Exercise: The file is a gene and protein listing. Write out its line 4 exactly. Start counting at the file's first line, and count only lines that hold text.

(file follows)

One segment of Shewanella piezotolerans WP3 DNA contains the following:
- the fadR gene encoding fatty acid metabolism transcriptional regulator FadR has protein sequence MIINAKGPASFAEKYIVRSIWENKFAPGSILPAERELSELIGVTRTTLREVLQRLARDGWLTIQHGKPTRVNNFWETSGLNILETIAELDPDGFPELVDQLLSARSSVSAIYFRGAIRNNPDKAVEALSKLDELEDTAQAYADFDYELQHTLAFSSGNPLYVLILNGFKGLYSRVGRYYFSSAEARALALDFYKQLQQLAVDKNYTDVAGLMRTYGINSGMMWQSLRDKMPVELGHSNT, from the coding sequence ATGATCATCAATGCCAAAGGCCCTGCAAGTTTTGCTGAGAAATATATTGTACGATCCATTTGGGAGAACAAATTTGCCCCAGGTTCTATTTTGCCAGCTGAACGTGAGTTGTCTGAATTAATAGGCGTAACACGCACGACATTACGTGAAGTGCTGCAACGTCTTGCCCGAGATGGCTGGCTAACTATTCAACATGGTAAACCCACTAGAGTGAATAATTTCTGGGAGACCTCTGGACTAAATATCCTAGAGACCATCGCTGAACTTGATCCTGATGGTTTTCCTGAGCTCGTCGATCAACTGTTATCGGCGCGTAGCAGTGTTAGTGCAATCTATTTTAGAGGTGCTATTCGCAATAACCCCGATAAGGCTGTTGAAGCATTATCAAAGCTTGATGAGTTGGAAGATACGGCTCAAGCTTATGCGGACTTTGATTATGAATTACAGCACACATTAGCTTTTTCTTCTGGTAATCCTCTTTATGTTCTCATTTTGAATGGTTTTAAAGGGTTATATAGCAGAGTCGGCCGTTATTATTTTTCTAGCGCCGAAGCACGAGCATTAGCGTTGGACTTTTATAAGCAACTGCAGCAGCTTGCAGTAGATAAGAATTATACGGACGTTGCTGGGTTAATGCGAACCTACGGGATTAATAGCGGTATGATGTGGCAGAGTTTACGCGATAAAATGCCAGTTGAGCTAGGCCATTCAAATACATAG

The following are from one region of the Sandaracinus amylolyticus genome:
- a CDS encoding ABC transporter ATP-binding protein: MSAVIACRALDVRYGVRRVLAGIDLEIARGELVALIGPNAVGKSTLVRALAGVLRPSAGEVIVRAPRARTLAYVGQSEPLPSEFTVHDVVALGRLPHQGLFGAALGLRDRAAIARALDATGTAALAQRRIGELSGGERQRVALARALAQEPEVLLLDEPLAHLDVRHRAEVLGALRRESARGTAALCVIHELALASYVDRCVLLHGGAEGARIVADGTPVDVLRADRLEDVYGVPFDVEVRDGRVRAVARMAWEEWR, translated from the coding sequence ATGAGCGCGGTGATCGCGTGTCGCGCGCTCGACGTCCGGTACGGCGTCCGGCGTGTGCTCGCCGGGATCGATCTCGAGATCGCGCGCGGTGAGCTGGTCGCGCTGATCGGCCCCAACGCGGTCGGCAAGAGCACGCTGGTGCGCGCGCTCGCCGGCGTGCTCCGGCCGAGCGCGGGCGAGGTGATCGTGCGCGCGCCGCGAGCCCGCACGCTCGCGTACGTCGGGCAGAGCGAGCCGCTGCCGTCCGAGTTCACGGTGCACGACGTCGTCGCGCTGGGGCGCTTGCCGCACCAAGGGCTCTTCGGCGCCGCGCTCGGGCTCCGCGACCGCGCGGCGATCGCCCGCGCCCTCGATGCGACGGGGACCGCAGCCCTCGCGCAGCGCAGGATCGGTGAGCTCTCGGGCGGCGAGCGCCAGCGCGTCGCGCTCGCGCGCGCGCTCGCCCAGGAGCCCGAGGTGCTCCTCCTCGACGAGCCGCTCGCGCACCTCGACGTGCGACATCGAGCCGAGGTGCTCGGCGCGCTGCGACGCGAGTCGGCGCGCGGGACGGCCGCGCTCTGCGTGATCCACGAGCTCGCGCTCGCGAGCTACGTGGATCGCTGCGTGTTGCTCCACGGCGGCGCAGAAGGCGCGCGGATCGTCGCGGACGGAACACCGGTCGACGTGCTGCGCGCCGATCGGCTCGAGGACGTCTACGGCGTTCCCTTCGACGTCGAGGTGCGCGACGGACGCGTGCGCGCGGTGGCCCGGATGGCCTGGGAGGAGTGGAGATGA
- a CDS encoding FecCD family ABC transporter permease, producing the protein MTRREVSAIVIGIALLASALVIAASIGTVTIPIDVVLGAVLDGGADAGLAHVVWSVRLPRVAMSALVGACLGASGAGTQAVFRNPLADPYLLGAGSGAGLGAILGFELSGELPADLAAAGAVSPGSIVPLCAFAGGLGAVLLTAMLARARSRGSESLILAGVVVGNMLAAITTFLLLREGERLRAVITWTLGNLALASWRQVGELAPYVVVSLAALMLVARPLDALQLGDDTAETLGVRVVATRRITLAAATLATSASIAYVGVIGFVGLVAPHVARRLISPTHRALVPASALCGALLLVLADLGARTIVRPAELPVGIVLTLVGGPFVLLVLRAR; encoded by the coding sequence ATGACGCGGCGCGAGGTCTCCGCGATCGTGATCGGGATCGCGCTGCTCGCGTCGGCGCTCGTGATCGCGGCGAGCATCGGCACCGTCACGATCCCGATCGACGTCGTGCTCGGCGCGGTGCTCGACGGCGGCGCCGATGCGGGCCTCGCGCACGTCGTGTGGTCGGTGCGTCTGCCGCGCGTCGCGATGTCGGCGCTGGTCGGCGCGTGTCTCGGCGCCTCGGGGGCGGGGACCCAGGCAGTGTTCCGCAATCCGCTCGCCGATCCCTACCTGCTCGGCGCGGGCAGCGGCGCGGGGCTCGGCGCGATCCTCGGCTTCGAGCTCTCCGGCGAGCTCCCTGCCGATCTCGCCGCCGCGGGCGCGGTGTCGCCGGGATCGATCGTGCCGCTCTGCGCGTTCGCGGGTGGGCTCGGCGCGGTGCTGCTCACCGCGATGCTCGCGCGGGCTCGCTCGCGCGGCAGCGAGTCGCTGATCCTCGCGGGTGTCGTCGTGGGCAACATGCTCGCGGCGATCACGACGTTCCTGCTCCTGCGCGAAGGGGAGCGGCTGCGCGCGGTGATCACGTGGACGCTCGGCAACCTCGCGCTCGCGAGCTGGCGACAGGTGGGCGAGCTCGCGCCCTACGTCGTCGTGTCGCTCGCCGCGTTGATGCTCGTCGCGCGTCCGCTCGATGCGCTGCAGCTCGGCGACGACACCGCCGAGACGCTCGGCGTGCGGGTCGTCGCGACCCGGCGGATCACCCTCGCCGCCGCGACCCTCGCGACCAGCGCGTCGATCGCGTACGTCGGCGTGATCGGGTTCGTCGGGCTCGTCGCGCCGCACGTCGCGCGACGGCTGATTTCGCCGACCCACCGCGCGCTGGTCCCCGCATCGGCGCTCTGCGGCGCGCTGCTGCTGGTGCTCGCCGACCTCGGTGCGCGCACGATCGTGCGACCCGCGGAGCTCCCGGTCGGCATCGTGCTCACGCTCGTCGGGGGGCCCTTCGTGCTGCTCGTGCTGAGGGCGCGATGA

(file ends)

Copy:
- a CDS encoding ABC transporter ATP-binding protein: MSAVIACRALDVRYGVRRVLAGIDLEIARGELVALIGPNAVGKSTLVRALAGVLRPSAGEVIVRAPRARTLAYVGQSEPLPSEFTVHDVVALGRLPHQGLFGAALGLRDRAAIARALDATGTAALAQRRIGELSGGERQRVALARALAQEPEVLLLDEPLAHLDVRHRAEVLGALRRESARGTAALCVIHELALASYVDRCVLLHGGAEGARIVADGTPVDVLRADRLEDVYGVPFDVEVRDGRVRAVARMAWEEWR, translated from the coding sequence ATGAGCGCGGTGATCGCGTGTCGCGCGCTCGACGTCCGGTACGGCGTCCGGCGTGTGCTCGCCGGGATCGATCTCGAGATCGCGCGCGGTGAGCTGGTCGCGCTGATCGGCCCCAACGCGGTCGGCAAGAGCACGCTGGTGCGCGCGCTCGCCGGCGTGCTCCGGCCGAGCGCGGGCGAGGTGATCGTGCGCGCGCCGCGAGCCCGCACGCTCGCGTACGTCGGGCAGAGCGAGCCGCTGCCGTCCGAGTTCACGGTGCACGACGTCGTCGCGCTGGGGCGCTTGCCGCACCAAGGGCTCTTCGGCGCCGCGCTCGGGCTCCGCGACCGCGCGGCGATCGCCCGCGCCCTCGATGCGACGGGGACCGCAGCCCTCGCGCAGCGCAGGATCGGTGAGCTCTCGGGCGGCGAGCGCCAGCGCGTCGCGCTCGCGCGCGCGCTCGCCCAGGAGCCCGAGGTGCTCCTCCTCGACGAGCCGCTCGCGCACCTCGACGTGCGACATCGAGCCGAGGTGCTCGGCGCGCTGCGACGCGAGTCGGCGCGCGGGACGGCCGCGCTCTGCGTGATCCACGAGCTCGCGCTCGCGAGCTACGTGGATCGCTGCGTGTTGCTCCACGGCGGCGCAGAAGGCGCGCGGATCGTCGCGGACGGAACACCGGTCGACGTGCTGCGCGCCGATCGGCTCGAGGACGTCTACGGCGTTCCCTTCGACGTCGAGGTGCGCGACGGACGCGTGCGCGCGGTGGCCCGGATGGCCTGGGAGGAGTGGAGATGA